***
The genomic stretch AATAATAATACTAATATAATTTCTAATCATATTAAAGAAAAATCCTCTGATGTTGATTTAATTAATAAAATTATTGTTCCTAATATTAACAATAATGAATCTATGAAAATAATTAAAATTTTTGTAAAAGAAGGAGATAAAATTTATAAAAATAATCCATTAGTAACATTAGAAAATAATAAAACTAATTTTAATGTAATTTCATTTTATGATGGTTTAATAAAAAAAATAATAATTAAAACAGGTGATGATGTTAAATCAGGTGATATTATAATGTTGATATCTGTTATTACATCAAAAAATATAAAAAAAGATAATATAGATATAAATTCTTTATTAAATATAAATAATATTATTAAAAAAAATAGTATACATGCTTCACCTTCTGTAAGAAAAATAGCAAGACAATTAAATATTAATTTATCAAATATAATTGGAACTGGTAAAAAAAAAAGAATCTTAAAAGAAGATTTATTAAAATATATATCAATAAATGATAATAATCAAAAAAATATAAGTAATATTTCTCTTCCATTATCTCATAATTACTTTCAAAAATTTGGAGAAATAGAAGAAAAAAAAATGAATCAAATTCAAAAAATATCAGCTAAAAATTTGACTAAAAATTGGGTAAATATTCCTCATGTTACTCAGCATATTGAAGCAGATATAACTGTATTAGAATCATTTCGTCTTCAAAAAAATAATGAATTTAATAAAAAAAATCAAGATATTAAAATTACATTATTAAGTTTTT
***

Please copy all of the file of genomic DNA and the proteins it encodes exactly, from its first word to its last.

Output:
The genomic stretch AATAATAATACTAATATAATTTCTAATCATATTAAAGAAAAATCCTCTGATGTTGATTTAATTAATAAAATTATTGTTCCTAATATTAACAATAATGAATCTATGAAAATAATTAAAATTTTTGTAAAAGAAGGAGATAAAATTTATAAAAATAATCCATTAGTAACATTAGAAAATAATAAAACTAATTTTAATGTAATTTCATTTTATGATGGTTTAATAAAAAAAATAATAATTAAAACAGGTGATGATGTTAAATCAGGTGATATTATAATGTTGATATCTGTTATTACATCAAAAAATATAAAAAAAGATAATATAGATATAAATTCTTTATTAAATATAAATAATATTATTAAAAAAAATAGTATACATGCTTCACCTTCTGTAAGAAAAATAGCAAGACAATTAAATATTAATTTATCAAATATAATTGGAACTGGTAAAAAAAAAAGAATCTTAAAAGAAGATTTATTAAAATATATATCAATAAATGATAATAATCAAAAAAATATAAGTAATATTTCTCTTCCATTATCTCATAATTACTTTCAAAAATTTGGAGAAATAGAAGAAAAAAAAATGAATCAAATTCAAAAAATATCAGCTAAAAATTTGACTAAAAATTGGGTAAATATTCCTCATGTTACTCAGCATATTGAAGCAGATATAACTGTATTAGAATCATTTCGTCTTCAAAAAAATAATGAATTTAATAAAAAAAATCAAGATATTAAAATTACATTATTAAGTTTTT